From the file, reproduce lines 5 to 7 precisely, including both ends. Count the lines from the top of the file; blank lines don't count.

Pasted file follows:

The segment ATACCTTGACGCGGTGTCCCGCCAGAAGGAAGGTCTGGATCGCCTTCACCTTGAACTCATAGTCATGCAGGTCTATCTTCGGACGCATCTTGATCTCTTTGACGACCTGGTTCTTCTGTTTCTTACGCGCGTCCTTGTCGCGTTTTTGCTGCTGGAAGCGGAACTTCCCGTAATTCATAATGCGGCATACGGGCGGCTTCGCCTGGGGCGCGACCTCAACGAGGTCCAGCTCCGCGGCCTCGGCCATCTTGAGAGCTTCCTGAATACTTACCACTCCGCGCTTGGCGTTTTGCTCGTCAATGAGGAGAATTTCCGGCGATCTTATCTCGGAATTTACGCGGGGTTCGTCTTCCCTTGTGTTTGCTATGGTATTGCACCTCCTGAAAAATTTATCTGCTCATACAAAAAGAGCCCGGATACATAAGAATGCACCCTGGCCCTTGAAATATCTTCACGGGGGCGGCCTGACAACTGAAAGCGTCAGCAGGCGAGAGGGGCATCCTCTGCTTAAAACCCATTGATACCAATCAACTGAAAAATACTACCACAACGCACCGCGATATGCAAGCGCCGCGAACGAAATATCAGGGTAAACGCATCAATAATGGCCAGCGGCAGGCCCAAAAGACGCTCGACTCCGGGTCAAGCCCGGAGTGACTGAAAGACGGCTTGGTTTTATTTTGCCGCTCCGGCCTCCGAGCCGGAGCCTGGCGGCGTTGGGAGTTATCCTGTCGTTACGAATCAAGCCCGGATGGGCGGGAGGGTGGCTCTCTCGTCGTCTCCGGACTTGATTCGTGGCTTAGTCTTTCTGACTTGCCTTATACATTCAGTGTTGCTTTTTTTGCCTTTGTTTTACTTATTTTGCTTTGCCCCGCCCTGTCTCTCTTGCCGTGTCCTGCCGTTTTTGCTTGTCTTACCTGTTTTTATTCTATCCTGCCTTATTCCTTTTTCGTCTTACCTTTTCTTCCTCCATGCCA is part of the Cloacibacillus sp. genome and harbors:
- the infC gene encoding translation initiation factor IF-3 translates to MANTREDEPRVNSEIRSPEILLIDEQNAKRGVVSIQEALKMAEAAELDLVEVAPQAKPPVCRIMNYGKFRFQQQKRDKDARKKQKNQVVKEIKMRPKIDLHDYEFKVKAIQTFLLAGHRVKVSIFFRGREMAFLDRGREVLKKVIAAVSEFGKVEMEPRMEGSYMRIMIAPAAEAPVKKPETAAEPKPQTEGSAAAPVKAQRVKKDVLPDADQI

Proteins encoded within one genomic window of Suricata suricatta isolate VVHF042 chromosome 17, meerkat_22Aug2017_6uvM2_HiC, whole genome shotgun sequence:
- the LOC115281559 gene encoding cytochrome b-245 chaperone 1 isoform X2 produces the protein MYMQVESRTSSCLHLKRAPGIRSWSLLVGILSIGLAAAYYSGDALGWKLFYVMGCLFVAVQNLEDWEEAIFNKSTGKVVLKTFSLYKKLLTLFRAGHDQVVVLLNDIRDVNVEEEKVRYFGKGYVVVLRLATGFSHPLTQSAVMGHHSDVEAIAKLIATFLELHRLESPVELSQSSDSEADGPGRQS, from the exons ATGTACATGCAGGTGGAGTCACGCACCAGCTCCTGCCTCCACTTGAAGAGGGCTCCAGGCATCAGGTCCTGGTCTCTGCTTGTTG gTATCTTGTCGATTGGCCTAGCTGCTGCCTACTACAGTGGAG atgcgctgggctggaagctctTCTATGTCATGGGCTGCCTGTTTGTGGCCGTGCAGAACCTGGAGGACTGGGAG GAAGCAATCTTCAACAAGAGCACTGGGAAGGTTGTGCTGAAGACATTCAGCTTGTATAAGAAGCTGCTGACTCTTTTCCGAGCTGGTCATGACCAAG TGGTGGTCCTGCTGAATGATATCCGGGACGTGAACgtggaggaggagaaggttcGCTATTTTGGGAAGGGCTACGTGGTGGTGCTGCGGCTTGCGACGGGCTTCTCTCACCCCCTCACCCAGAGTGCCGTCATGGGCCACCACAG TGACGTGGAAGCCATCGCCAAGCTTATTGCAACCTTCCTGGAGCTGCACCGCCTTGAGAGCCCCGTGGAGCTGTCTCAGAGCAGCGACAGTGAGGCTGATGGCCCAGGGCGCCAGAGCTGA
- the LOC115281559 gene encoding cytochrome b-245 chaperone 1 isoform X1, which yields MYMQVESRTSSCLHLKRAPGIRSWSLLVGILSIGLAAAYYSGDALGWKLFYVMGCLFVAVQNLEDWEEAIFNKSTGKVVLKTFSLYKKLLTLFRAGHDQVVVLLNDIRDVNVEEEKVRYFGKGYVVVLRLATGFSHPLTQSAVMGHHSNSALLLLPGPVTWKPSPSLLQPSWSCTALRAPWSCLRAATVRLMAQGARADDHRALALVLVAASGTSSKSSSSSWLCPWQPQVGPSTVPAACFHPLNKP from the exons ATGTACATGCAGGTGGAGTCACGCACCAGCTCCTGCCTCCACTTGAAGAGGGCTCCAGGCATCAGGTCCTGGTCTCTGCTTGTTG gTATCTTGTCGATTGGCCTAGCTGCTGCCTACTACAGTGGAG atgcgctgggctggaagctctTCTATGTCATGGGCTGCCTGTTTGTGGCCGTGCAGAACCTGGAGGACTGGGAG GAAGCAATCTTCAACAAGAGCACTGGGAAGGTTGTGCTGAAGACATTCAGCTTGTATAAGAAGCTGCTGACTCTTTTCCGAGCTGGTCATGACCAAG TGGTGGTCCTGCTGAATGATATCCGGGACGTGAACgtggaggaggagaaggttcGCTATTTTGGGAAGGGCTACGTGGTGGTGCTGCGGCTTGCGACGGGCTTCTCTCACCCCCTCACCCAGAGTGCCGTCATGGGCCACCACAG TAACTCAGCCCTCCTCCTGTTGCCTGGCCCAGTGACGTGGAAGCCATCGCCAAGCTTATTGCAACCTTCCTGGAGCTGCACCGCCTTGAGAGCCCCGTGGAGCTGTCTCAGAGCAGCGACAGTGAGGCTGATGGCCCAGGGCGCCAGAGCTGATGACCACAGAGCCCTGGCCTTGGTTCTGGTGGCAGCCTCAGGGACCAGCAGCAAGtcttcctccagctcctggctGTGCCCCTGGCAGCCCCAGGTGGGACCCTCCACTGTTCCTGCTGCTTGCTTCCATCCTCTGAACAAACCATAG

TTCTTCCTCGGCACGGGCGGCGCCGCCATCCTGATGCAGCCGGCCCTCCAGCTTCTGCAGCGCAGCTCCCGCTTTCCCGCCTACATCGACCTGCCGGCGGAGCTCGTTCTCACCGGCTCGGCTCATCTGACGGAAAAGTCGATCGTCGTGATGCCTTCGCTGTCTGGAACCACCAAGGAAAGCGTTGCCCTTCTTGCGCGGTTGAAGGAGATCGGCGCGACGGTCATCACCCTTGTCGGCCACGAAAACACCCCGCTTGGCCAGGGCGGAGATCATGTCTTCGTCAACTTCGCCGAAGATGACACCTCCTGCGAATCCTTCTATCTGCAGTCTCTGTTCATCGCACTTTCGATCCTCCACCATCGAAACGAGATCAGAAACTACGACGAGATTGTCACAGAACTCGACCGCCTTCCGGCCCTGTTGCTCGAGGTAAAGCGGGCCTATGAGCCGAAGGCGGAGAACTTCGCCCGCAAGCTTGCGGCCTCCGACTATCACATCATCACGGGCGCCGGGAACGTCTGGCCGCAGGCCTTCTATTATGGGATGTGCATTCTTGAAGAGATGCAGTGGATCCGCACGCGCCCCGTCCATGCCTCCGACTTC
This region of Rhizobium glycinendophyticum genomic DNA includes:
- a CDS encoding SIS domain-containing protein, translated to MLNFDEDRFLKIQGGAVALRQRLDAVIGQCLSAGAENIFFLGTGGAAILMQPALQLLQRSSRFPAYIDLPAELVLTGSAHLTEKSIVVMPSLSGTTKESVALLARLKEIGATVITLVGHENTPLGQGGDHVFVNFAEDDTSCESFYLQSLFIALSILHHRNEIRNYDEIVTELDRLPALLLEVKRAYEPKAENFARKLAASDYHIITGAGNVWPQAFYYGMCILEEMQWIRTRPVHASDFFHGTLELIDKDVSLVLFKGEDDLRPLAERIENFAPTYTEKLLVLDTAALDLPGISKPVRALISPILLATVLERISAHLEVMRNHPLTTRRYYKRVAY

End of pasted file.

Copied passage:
- the LOC115281559 gene encoding cytochrome b-245 chaperone 1 isoform X1, which yields MYMQVESRTSSCLHLKRAPGIRSWSLLVGILSIGLAAAYYSGDALGWKLFYVMGCLFVAVQNLEDWEEAIFNKSTGKVVLKTFSLYKKLLTLFRAGHDQVVVLLNDIRDVNVEEEKVRYFGKGYVVVLRLATGFSHPLTQSAVMGHHSNSALLLLPGPVTWKPSPSLLQPSWSCTALRAPWSCLRAATVRLMAQGARADDHRALALVLVAASGTSSKSSSSSWLCPWQPQVGPSTVPAACFHPLNKP from the exons ATGTACATGCAGGTGGAGTCACGCACCAGCTCCTGCCTCCACTTGAAGAGGGCTCCAGGCATCAGGTCCTGGTCTCTGCTTGTTG gTATCTTGTCGATTGGCCTAGCTGCTGCCTACTACAGTGGAG atgcgctgggctggaagctctTCTATGTCATGGGCTGCCTGTTTGTGGCCGTGCAGAACCTGGAGGACTGGGAG GAAGCAATCTTCAACAAGAGCACTGGGAAGGTTGTGCTGAAGACATTCAGCTTGTATAAGAAGCTGCTGACTCTTTTCCGAGCTGGTCATGACCAAG TGGTGGTCCTGCTGAATGATATCCGGGACGTGAACgtggaggaggagaaggttcGCTATTTTGGGAAGGGCTACGTGGTGGTGCTGCGGCTTGCGACGGGCTTCTCTCACCCCCTCACCCAGAGTGCCGTCATGGGCCACCACAG TAACTCAGCCCTCCTCCTGTTGCCTGGCCCAGTGACGTGGAAGCCATCGCCAAGCTTATTGCAACCTTCCTGGAGCTGCACCGCCTTGAGAGCCCCGTGGAGCTGTCTCAGAGCAGCGACAGTGAGGCTGATGGCCCAGGGCGCCAGAGCTGATGACCACAGAGCCCTGGCCTTGGTTCTGGTGGCAGCCTCAGGGACCAGCAGCAAGtcttcctccagctcctggctGTGCCCCTGGCAGCCCCAGGTGGGACCCTCCACTGTTCCTGCTGCTTGCTTCCATCCTCTGAACAAACCATAG

TTCTTCCTCGGCACGGGCGGCGCCGCCATCCTGATGCAGCCGGCCCTCCAGCTTCTGCAGCGCAGCTCCCGCTTTCCCGCCTACATCGACCTGCCGGCGGAGCTCGTTCTCACCGGCTCGGCTCATCTGACGGAAAAGTCGATCGTCGTGATGCCTTCGCTGTCTGGAACCACCAAGGAAAGCGTTGCCCTTCTTGCGCGGTTGAAGGAGATCGGCGCGACGGTCATCACCCTTGTCGGCCACGAAAACACCCCGCTTGGCCAGGGCGGAGATCATGTCTTCGTCAACTTCGCCGAAGATGACACCTCCTGCGAATCCTTCTATCTGCAGTCTCTGTTCATCGCACTTTCGATCCTCCACCATCGAAACGAGATCAGAAACTACGACGAGATTGTCACAGAACTCGACCGCCTTCCGGCCCTGTTGCTCGAGGTAAAGCGGGCCTATGAGCCGAAGGCGGAGAACTTCGCCCGCAAGCTTGCGGCCTCCGACTATCACATCATCACGGGCGCCGGGAACGTCTGGCCGCAGGCCTTCTATTATGGGATGTGCATTCTTGAAGAGATGCAGTGGATCCGCACGCGCCCCGTCCATGCCTCCGACTTC
This region of Rhizobium glycinendophyticum genomic DNA includes: